For the remainder of this section, I want to explore briefly the physiological and philosophical reasons for prānāyāma’s ability to help writers restructure the writing-as-suffering metaphor. First, and perhaps more concretely, deep breathing has been shown to induce relaxation in the presence of stress, whether that stress is physical or mental. In her study on yoga therapy and childhood learning disabilities, Molly Kenny convincingly cites much anecdotal evidence for deep breathing’s ability to enhance student learning, especially among children with autism, for whom the mind is especially prone to exacerbation in conventional educational settings (72). Autism is characterized by a distinctly disorderly set of physically manifested rituals that interfere with an individuals’ normal brain function. Internally, the “flight or fight” synapse patterns which Strickland describes as culturally ingrained in our psyches are actually productions of abnormal brain function, creating the characteristic communication issues so common to children with autism. These students come to writing instruction with trauma that they often don’t know how to manage. This study suggests that deep breathing, even without the philosophies and asanas of yoga, benefits learning because it changes brain rhythms4. Describes how the physiological becomes the philosophical, and vice versa. Here the self is both object to be constructed and reconstructed by the breath, and the vehicle for the construction. This echoes Fleckenstein and the Iyengar article so much!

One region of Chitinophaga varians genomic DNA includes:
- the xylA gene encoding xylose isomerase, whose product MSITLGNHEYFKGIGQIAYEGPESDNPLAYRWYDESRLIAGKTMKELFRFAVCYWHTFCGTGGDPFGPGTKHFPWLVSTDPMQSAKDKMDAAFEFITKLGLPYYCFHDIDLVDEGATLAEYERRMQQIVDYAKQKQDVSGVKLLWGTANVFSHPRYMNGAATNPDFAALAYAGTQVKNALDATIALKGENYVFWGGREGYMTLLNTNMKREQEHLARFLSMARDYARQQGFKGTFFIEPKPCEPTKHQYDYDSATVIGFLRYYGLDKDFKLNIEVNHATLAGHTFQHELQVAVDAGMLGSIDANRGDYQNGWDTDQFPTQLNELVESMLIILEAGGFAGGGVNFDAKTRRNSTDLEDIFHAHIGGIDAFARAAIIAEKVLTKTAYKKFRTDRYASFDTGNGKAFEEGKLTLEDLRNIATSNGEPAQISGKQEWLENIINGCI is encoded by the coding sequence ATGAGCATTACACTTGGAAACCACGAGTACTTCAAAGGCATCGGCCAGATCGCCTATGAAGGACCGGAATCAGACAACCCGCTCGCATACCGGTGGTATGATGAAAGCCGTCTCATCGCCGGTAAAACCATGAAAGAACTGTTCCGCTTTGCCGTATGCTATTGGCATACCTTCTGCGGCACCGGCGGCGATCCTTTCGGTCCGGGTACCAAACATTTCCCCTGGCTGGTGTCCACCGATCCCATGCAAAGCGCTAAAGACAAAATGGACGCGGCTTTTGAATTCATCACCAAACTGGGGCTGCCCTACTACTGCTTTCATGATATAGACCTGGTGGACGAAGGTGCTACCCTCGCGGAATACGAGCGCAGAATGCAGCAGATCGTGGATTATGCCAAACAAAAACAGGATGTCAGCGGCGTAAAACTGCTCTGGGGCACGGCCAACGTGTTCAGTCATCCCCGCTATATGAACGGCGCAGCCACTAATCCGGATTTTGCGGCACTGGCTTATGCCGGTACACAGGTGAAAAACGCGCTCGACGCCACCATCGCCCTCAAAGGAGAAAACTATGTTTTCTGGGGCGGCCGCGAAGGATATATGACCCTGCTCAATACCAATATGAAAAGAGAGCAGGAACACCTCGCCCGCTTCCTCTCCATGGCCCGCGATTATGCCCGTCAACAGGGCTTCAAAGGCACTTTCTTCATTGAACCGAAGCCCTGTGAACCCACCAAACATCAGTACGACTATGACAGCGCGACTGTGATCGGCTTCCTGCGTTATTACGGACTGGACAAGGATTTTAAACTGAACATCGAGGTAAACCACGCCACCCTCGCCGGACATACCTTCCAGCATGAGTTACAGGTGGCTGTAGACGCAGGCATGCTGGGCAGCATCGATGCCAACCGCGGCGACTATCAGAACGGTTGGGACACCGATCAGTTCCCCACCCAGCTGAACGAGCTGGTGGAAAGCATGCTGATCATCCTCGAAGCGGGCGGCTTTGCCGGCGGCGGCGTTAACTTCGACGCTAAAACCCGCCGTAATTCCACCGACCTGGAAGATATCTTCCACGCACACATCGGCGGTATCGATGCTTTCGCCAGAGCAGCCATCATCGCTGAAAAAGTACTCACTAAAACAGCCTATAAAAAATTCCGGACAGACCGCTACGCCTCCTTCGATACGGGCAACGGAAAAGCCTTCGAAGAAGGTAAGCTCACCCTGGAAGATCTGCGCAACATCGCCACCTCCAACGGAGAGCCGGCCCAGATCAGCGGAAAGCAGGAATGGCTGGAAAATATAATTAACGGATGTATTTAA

I will return to Kenny’s study later in the paper to discuss her argument for yoga as a counter-ritual to abnormal brain patterns; what is most important is that the work of re-ordering brain function begins with deep breathing, just as the work of yoga begins with prānāyāma. The benefits of connecting the mind with the body through breath are not purely physical. Prānāyāma is capable of connecting us to our deepest levels of consciousness, and thus our creative core. Perl calls this place “felt sense” although there are many other terms for it. Whether one chooses to call it “enlightenment” or “soul” or “God” or simply “self” is immaterial; prānāyāma philosophically gets us thinking about thinking, and thus the conflicts that arise in that effort5. B.K.S. Iyengar refers to prānāyāma as a dual pathway for understanding conflict, which he refers to here as retention and renunciation: